“It’s garnered a lot of attention from the federal government and throughout the industry,” says Barry Lawson, associate director of power delivery and reliability for the National Rural Electric Cooperative Association.

A big part of Lawson’s job is helping the nearly 1,000 electric co-ops in the country understand digital-age dangers and ensuring that they know how to protect and secure the power supply, electric grid and co-op members and employees from internet mischief.

Electric co-ops show they do understand the importance of cyber security, says Cynthia Hsu, cyber security program manager for business and technology strategies at NRECA.

“Electric co-ops were the first utilities to test and use the U.S. Department of Energy’s cyber security self-assessment tool,” Hsu says. “They are often on the cutting edge of implementing best practices to improve their cyber security capabilities.”

While the Ukraine cyber attack has been studied in-depth by U.S. utilities and the federal Department of Homeland Security, most analysts see a large-scale attack by hackers as unlikely to succeed in this country. The reports characterize the Ukraine attack as extremely well planned and coordinated, but not technically sophisticated.

The Ukraine incident actually started as early as March of last year when utility workers received emails with Microsoft Office documents, such as an Excel spreadsheet, from the Ukrainian parliament. But the emails were not from the Ukrainian parliament. When workers followed the email instructions asking them to click on a link to “enable macros,” malicious malware embedded in the documents, called BlackEnergy 3, secretly infected the system. Among other capabilities, BlackEnergy 3 can enable an adversary to observe and copy all the keystrokes made on the infected computers, giving hackers passwords and other login information needed to access the utility’s operations control systems.

Defenses against that kind of attack are pretty basic, and you probably even heard the warnings yourself: Don’t click on any links or attachments unless you were expecting the message to be sent to you. Utilities are increasing their efforts to enhance and formalize their security plans, processes and controls. New cyber security standards require upgraded levels of training for utility operators, multiple layers of security to shield operational and control systems from the internet and even stricter procedures for visitor access — physical and electronic — to control rooms. These utilities are regularly audited for cyber security compliance, and regulators, such as the Federal Energy Regulatory Commission and the North American Electric Reliability Corporation, can levy strict penalties for not following standards.

NRECA’s Lawson describes an example of one type of security technology: a security token — a physical device operator’s would carry with them that changes their password every 30 seconds.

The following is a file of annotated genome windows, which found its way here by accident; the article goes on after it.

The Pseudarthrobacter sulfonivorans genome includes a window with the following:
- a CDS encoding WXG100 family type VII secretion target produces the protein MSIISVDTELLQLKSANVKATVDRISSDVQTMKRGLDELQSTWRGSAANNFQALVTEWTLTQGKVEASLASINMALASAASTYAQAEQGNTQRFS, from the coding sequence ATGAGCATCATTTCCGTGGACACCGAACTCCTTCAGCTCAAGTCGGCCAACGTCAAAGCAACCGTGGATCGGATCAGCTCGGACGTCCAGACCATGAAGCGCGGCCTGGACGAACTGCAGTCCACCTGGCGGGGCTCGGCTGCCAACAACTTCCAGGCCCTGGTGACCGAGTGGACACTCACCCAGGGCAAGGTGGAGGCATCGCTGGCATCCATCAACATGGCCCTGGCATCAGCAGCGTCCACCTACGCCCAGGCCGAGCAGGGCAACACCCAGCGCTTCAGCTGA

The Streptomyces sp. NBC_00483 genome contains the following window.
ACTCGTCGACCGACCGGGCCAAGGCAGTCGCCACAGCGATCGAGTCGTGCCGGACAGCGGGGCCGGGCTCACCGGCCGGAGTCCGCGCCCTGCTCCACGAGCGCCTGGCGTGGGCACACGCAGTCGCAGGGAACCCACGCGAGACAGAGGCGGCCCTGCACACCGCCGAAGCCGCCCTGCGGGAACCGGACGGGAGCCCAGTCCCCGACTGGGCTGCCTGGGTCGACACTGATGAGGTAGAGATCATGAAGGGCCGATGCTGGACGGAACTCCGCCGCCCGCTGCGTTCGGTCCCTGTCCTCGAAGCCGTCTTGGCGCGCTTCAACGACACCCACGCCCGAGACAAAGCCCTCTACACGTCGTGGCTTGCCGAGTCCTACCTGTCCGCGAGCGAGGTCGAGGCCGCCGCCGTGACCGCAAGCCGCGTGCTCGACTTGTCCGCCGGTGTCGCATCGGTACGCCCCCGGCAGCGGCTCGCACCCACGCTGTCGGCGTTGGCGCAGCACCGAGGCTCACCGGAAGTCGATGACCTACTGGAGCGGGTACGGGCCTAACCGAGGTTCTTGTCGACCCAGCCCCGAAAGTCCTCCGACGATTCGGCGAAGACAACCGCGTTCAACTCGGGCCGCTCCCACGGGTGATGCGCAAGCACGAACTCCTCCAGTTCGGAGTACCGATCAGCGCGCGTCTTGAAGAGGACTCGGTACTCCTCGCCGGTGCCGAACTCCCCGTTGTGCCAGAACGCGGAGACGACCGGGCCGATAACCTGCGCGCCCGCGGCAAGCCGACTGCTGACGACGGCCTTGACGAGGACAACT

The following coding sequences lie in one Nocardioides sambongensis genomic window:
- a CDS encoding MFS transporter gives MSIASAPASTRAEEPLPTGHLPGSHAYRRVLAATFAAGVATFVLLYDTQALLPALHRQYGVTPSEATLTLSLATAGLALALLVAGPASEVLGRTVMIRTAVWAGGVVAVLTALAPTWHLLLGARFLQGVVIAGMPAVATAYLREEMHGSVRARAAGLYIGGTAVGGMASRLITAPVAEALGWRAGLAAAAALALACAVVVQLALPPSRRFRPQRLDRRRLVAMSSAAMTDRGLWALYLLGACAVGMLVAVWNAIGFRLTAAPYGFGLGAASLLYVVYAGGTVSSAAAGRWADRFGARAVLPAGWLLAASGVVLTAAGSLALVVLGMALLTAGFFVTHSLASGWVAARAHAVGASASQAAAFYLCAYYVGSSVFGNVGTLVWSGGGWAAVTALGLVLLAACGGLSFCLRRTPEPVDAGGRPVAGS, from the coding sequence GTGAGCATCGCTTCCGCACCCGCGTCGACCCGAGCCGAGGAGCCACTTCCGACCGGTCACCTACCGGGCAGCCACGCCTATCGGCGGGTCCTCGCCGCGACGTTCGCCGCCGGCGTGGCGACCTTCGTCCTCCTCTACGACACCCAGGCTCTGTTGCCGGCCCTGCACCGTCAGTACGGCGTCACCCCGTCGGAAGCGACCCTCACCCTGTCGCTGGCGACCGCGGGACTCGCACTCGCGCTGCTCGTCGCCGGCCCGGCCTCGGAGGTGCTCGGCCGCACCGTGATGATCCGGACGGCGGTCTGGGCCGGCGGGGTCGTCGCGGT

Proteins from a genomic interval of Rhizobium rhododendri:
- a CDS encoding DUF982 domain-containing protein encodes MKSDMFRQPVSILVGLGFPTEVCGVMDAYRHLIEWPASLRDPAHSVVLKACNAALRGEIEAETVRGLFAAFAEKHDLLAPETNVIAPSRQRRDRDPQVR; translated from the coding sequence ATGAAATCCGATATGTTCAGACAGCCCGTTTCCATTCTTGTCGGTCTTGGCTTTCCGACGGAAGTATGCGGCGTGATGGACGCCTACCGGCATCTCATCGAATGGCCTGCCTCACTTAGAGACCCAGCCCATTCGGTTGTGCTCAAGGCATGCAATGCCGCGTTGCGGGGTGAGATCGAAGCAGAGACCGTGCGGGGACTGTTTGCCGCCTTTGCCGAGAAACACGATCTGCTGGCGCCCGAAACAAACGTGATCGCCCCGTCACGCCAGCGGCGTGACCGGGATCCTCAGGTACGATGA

NRECA also worked with the U.S. Department of Energy to develop software called Essence, which constantly monitors a utility’s system for even a microsecond of irregularity that might indicate some kind of hacking attempt or malware is interfering with the system.

With all that attention on keeping the electricity flowing, there’s also another major cyber threat receiving high-priority attention from electric co-ops: protecting data and critical utility information to avoid identity theft of members’ information. Lawson says some co-ops hire firms to periodically try to hack into their computer systems so the co-op can identify and fix the holes in its security.

Lawson describes a scary world of cyber terrorists, organized crime, issue-oriented groups or just kids in their basements seeing what kind of trouble they can cause on the internet. At the same time he compares those high-tech threats to risks posed by hurricanes or the everyday need to pay attention to safety at the electric cooperative. Co-ops regularly use risk assessment and management practices to balance a wide range of threats to their systems.

“Physical security and cyber security are becoming just another cost of doing business,” Lawson says. “You’ll never be 100 percent secure, and all you can do is try your best to keep up with the bad guys. It’s a fact of life in these days and times we’re living in.”

Paul Wesslund writes on cooperative issues for the National Rural Electric Cooperative Association.

EnergyWise Works with State to Develop Efficiency Project

Over the last several weeks, CREA and several of our co-op members have met with various state and federal agencies to develop a pilot energy efficiency project as part of CREA’s Colorado EnergyWise Project. The pilot program will be known as the Colorado Dairy and Irrigation Efficiency Program and will involve four co-ops at the pilot stage (Morgan County, Poudre Valley, United Power and Highline Electric).
Our co-ops will be partnering with the state’s Colorado Energy Office to perform audits of the operations of co-op member-owners with the goal of installing energy-saving equipment at selected dairy barns and irrigation systems. Using a grant from the Department of Energy, the Colorado Energy Office will fund 12 audits and from those audits select farming operations where it makes sense to install new motors or lighting to improve energy efficiency.